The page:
Republicans Couldn't Stop Obamacare, but They've Done Plenty to Wound It

The GOP lost the shutdown fight, but the health-care law is much weaker—both in theory and in execution—than it might have been.

Republicans are having a bad month, but they should cheer up. Sure, conservative lawmakers have flamed out in dozens of attempts to defund, delay, repeal and pick off pieces of the Affordable Care Act, and the GOP has taken the brunt of voter outrage over the shutdown precipitated by that crusade. Yet with a big assist from its governors, the party has already done damage to Obamacare in numerous, possibly profound ways.

Let's start with the disastrous launch of the behemoth federal insurance exchange run by the Health and Human Services Department. Yes, Republicans managed to divert attention from that to their own comedy of errors on Capitol Hill. But don't forget why the federal exchange,, is so gigantic. It's because just 16 states and the District of Columbia created or plan to create their own marketplaces. By contrast, almost all of the nation's 30 Republican governors took a pass on setting up exchanges for their own states, punting that task to the feds. That along with other tactics and decisions amounts to what you might call the GOP Effect—damage that's indirect, often uncoordinated, and possibly at times unintentional, but potent all the same.

For instance, some of the initial problems on the federal exchange were due to heavy traffic. It would not have been as much of a bottleneck had more governors created individual state exchanges. More serious and continuing problems are due to misjudgments and shortcomings embedded in the federal website itself, and the worst may be yet to come.

Micah Sifry, cofounder of the website, says the companies that end up winning big federal contracts—for instance, CGI Federal and major defense contractors—"are not known for their innovative or up-to-date technology. They are known for their ability to win contracts." Political decisions by the Obama Administration, such as requiring consumers to determine their subsidy eligibility before they can shop and see rates, also may be factors in the online mess.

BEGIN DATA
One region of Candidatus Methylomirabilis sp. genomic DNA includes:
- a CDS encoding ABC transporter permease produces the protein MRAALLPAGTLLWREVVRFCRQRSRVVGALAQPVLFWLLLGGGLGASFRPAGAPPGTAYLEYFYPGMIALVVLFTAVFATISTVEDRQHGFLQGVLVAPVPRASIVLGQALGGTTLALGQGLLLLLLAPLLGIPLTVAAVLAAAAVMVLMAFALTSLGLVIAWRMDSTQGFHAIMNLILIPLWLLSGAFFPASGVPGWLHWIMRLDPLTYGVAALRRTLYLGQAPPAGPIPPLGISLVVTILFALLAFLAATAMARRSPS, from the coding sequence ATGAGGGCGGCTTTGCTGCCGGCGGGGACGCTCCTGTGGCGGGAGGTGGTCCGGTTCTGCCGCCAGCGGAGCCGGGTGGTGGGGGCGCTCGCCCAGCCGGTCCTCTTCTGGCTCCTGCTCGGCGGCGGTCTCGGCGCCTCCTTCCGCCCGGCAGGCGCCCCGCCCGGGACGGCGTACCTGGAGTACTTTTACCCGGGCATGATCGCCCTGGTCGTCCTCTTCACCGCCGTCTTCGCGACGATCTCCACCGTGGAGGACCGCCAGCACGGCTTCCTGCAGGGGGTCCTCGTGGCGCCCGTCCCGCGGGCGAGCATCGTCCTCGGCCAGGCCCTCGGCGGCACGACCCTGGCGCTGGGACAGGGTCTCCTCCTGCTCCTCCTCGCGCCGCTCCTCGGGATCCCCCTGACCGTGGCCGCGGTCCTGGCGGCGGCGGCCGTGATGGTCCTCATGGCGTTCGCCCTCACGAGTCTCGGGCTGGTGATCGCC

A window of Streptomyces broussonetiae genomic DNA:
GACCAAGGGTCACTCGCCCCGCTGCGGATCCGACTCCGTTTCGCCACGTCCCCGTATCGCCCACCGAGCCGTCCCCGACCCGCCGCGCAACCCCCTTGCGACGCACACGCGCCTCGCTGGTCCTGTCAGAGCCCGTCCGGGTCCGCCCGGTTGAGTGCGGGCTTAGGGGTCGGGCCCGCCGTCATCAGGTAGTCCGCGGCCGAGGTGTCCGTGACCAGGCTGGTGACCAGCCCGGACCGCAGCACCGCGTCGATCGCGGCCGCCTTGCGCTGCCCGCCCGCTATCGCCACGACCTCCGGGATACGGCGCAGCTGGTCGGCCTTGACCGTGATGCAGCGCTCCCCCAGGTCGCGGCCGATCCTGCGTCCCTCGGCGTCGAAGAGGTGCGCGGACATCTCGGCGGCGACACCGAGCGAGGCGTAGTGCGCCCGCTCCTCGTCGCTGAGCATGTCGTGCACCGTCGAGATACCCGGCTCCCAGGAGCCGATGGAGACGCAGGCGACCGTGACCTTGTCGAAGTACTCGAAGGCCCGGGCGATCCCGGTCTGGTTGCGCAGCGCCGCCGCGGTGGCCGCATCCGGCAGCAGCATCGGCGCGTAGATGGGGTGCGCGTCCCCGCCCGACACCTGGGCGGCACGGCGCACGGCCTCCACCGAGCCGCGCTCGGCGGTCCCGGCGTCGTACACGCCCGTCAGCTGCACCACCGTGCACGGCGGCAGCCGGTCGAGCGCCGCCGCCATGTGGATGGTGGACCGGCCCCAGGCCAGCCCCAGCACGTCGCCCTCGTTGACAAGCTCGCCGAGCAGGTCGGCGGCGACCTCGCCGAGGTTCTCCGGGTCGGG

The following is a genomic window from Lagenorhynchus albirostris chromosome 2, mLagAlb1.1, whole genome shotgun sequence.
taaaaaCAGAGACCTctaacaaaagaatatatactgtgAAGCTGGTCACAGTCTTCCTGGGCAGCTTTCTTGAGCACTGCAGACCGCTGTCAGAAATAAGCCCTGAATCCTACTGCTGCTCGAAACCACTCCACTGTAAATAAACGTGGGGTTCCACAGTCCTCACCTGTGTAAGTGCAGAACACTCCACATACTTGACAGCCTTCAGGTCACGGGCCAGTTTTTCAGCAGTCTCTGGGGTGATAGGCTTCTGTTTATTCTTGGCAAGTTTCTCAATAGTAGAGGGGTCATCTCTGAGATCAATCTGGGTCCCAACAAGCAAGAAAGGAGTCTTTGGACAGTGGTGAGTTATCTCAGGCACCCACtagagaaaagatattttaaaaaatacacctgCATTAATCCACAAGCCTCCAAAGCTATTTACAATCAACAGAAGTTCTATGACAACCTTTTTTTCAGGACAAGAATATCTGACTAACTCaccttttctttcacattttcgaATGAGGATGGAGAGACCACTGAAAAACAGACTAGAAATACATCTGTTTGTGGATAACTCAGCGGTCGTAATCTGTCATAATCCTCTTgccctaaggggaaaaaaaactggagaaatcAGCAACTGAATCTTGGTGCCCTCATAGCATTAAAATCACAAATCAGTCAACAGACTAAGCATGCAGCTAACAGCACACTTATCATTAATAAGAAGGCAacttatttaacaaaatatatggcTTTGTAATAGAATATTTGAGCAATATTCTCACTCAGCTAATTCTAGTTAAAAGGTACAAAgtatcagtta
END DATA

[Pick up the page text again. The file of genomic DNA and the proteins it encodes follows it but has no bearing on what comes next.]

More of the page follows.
The 16 states that built their own sites have used a variety of contractors and many of their marketplaces have launched more smoothly than the federal The bottom line is that the pressure on the federal exchange would have been far less and its design flaws would have affected many fewer people had, say, 20 more states set up their own exchanges using a variety of contractors and approaches.

There's also a toll that comes from having to set up systems to run or help run three dozen exchanges. That took time that might have been spent preparing for a smoother opening. "The federal exchange has to interact with health plans that are submitting bids in 36 states, and also has to work out data agreements with how to handle information flow with 36 different Medicaid agencies, and they've had to work out insurance oversight with 36 state insurance departments," says Alan Weil, executive director of the National Academy for State Health Policy. "It's a huge workload that competes for resources with building the exchange functionality."

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Jill Lawrence is a national correspondent at National Journal. She was previously a columnist at Politics Daily, national political correspondent at USA Today and national political writer at the Associated Press.

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